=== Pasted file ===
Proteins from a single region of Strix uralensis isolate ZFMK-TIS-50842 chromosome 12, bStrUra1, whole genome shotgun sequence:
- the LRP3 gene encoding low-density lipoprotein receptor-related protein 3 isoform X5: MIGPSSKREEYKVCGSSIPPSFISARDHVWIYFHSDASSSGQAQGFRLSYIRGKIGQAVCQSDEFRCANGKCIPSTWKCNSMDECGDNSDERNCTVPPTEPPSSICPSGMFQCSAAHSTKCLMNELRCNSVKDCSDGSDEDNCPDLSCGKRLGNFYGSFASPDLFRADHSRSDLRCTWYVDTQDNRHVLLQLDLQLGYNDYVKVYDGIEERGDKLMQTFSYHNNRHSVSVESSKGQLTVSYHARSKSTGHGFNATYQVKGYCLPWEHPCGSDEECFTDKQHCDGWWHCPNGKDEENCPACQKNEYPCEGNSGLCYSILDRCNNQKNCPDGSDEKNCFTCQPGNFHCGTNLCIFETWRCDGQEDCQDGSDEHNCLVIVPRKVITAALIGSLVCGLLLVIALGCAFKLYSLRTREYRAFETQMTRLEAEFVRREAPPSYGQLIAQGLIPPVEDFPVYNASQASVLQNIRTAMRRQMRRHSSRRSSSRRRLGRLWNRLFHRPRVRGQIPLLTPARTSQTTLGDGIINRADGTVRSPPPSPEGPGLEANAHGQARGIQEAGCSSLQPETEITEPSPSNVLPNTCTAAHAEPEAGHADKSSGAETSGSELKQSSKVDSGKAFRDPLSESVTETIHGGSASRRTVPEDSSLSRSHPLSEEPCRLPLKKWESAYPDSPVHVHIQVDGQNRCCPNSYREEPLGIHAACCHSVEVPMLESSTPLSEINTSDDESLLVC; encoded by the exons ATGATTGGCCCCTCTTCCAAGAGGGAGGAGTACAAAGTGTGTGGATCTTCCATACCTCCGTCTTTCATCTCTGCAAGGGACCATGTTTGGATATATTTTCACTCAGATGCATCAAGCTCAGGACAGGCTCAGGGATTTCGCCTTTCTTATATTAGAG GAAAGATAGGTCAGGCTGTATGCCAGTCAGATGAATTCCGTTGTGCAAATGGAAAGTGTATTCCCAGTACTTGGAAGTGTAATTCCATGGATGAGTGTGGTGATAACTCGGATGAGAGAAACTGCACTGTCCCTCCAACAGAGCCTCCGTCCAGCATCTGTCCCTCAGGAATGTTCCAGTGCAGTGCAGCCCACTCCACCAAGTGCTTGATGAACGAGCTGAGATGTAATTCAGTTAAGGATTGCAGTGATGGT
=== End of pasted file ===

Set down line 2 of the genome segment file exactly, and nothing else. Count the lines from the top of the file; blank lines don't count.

- the LRP3 gene encoding low-density lipoprotein receptor-related protein 3 isoform X5: MIGPSSKREEYKVCGSSIPPSFISARDHVWIYFHSDASSSGQAQGFRLSYIRGKIGQAVCQSDEFRCANGKCIPSTWKCNSMDECGDNSDERNCTVPPTEPPSSICPSGMFQCSAAHSTKCLMNELRCNSVKDCSDGSDEDNCPDLSCGKRLGNFYGSFASPDLFRADHSRSDLRCTWYVDTQDNRHVLLQLDLQLGYNDYVKVYDGIEERGDKLMQTFSYHNNRHSVSVESSKGQLTVSYHARSKSTGHGFNATYQVKGYCLPWEHPCGSDEECFTDKQHCDGWWHCPNGKDEENCPACQKNEYPCEGNSGLCYSILDRCNNQKNCPDGSDEKNCFTCQPGNFHCGTNLCIFETWRCDGQEDCQDGSDEHNCLVIVPRKVITAALIGSLVCGLLLVIALGCAFKLYSLRTREYRAFETQMTRLEAEFVRREAPPSYGQLIAQGLIPPVEDFPVYNASQASVLQNIRTAMRRQMRRHSSRRSSSRRRLGRLWNRLFHRPRVRGQIPLLTPARTSQTTLGDGIINRADGTVRSPPPSPEGPGLEANAHGQARGIQEAGCSSLQPETEITEPSPSNVLPNTCTAAHAEPEAGHADKSSGAETSGSELKQSSKVDSGKAFRDPLSESVTETIHGGSASRRTVPEDSSLSRSHPLSEEPCRLPLKKWESAYPDSPVHVHIQVDGQNRCCPNSYREEPLGIHAACCHSVEVPMLESSTPLSEINTSDDESLLVC; encoded by the exons ATGATTGGCCCCTCTTCCAAGAGGGAGGAGTACAAAGTGTGTGGATCTTCCATACCTCCGTCTTTCATCTCTGCAAGGGACCATGTTTGGATATATTTTCACTCAGATGCATCAAGCTCAGGACAGGCTCAGGGATTTCGCCTTTCTTATATTAGAG GAAAGATAGGTCAGGCTGTATGCCAGTCAGATGAATTCCGTTGTGCAAATGGAAAGTGTATTCCCAGTACTTGGAAGTGTAATTCCATGGATGAGTGTGGTGATAACTCGGATGAGAGAAACTGCACTGTCCCTCCAACAGAGCCTCCGTCCAGCATCTGTCCCTCAGGAATGTTCCAGTGCAGTGCAGCCCACTCCACCAAGTGCTTGATGAACGAGCTGAGATGTAATTCAGTTAAGGATTGCAGTGATGGT